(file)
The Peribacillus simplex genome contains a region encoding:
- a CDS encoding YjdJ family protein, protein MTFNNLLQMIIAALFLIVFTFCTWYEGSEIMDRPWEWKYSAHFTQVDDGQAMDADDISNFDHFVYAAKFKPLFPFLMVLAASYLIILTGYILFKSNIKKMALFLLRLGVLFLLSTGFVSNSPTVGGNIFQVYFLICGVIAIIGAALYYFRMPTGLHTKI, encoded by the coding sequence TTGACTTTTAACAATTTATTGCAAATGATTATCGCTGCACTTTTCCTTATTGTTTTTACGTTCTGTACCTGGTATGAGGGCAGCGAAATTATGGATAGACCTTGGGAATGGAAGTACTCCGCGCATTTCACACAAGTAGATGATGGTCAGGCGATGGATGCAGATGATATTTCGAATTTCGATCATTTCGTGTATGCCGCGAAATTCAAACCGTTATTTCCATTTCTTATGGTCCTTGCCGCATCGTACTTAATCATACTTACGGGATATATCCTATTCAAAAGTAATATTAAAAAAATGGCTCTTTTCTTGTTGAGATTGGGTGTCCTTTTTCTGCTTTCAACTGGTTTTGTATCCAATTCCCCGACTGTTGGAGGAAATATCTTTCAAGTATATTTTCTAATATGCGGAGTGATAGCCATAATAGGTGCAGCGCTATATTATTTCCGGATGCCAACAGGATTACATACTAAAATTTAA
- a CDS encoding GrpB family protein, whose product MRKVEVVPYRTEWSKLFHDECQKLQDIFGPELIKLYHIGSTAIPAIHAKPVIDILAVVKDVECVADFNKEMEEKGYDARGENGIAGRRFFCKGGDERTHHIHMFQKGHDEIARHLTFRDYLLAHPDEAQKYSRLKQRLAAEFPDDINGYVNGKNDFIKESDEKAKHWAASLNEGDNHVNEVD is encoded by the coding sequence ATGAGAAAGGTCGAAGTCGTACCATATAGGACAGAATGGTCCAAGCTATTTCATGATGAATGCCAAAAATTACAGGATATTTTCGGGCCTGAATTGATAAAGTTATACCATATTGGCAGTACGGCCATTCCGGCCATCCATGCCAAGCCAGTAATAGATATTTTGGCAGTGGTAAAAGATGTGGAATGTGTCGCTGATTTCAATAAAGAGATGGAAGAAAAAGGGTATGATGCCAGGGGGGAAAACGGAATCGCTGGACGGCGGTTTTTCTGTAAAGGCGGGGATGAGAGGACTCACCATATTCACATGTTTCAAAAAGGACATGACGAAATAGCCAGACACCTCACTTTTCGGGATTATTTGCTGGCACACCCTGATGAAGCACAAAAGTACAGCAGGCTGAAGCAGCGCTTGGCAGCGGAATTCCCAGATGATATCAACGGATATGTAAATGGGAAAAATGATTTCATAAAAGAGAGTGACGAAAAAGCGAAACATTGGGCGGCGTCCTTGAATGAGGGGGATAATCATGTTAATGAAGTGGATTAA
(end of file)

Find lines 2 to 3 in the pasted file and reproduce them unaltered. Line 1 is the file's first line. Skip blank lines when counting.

- a CDS encoding YjdJ family protein, protein MTFNNLLQMIIAALFLIVFTFCTWYEGSEIMDRPWEWKYSAHFTQVDDGQAMDADDISNFDHFVYAAKFKPLFPFLMVLAASYLIILTGYILFKSNIKKMALFLLRLGVLFLLSTGFVSNSPTVGGNIFQVYFLICGVIAIIGAALYYFRMPTGLHTKI, encoded by the coding sequence TTGACTTTTAACAATTTATTGCAAATGATTATCGCTGCACTTTTCCTTATTGTTTTTACGTTCTGTACCTGGTATGAGGGCAGCGAAATTATGGATAGACCTTGGGAATGGAAGTACTCCGCGCATTTCACACAAGTAGATGATGGTCAGGCGATGGATGCAGATGATATTTCGAATTTCGATCATTTCGTGTATGCCGCGAAATTCAAACCGTTATTTCCATTTCTTATGGTCCTTGCCGCATCGTACTTAATCATACTTACGGGATATATCCTATTCAAAAGTAATATTAAAAAAATGGCTCTTTTCTTGTTGAGATTGGGTGTCCTTTTTCTGCTTTCAACTGGTTTTGTATCCAATTCCCCGACTGTTGGAGGAAATATCTTTCAAGTATATTTTCTAATATGCGGAGTGATAGCCATAATAGGTGCAGCGCTATATTATTTCCGGATGCCAACAGGATTACATACTAAAATTTAA
- a CDS encoding GrpB family protein, whose product MRKVEVVPYRTEWSKLFHDECQKLQDIFGPELIKLYHIGSTAIPAIHAKPVIDILAVVKDVECVADFNKEMEEKGYDARGENGIAGRRFFCKGGDERTHHIHMFQKGHDEIARHLTFRDYLLAHPDEAQKYSRLKQRLAAEFPDDINGYVNGKNDFIKESDEKAKHWAASLNEGDNHVNEVD is encoded by the coding sequence ATGAGAAAGGTCGAAGTCGTACCATATAGGACAGAATGGTCCAAGCTATTTCATGATGAATGCCAAAAATTACAGGATATTTTCGGGCCTGAATTGATAAAGTTATACCATATTGGCAGTACGGCCATTCCGGCCATCCATGCCAAGCCAGTAATAGATATTTTGGCAGTGGTAAAAGATGTGGAATGTGTCGCTGATTTCAATAAAGAGATGGAAGAAAAAGGGTATGATGCCAGGGGGGAAAACGGAATCGCTGGACGGCGGTTTTTCTGTAAAGGCGGGGATGAGAGGACTCACCATATTCACATGTTTCAAAAAGGACATGACGAAATAGCCAGACACCTCACTTTTCGGGATTATTTGCTGGCACACCCTGATGAAGCACAAAAGTACAGCAGGCTGAAGCAGCGCTTGGCAGCGGAATTCCCAGATGATATCAACGGATATGTAAATGGGAAAAATGATTTCATAAAAGAGAGTGACGAAAAAGCGAAACATTGGGCGGCGTCCTTGAATGAGGGGGATAATCATGTTAATGAAGTGGATTAA